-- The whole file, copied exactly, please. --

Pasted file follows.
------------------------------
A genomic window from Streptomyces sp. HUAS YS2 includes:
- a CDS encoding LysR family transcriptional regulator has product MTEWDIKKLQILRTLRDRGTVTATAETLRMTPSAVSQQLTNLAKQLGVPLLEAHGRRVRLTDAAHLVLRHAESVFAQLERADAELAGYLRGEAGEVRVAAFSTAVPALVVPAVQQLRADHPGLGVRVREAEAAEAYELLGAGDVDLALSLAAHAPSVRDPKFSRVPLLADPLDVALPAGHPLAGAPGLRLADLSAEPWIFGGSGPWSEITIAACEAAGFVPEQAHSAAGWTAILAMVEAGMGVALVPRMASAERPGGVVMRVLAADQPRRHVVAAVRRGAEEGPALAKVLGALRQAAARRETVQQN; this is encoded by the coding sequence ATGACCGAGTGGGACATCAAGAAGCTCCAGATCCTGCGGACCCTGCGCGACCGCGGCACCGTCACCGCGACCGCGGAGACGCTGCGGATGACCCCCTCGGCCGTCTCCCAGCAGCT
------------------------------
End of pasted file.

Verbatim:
A genomic window from Streptomyces sp. HUAS YS2 includes:
- a CDS encoding LysR family transcriptional regulator has product MTEWDIKKLQILRTLRDRGTVTATAETLRMTPSAVSQQLTNLAKQLGVPLLEAHGRRVRLTDAAHLVLRHAESVFAQLERADAELAGYLRGEAGEVRVAAFSTAVPALVVPAVQQLRADHPGLGVRVREAEAAEAYELLGAGDVDLALSLAAHAPSVRDPKFSRVPLLADPLDVALPAGHPLAGAPGLRLADLSAEPWIFGGSGPWSEITIAACEAAGFVPEQAHSAAGWTAILAMVEAGMGVALVPRMASAERPGGVVMRVLAADQPRRHVVAAVRRGAEEGPALAKVLGALRQAAARRETVQQN; this is encoded by the coding sequence ATGACCGAGTGGGACATCAAGAAGCTCCAGATCCTGCGGACCCTGCGCGACCGCGGCACCGTCACCGCGACCGCGGAGACGCTGCGGATGACCCCCTCGGCCGTCTCCCAGCAGCT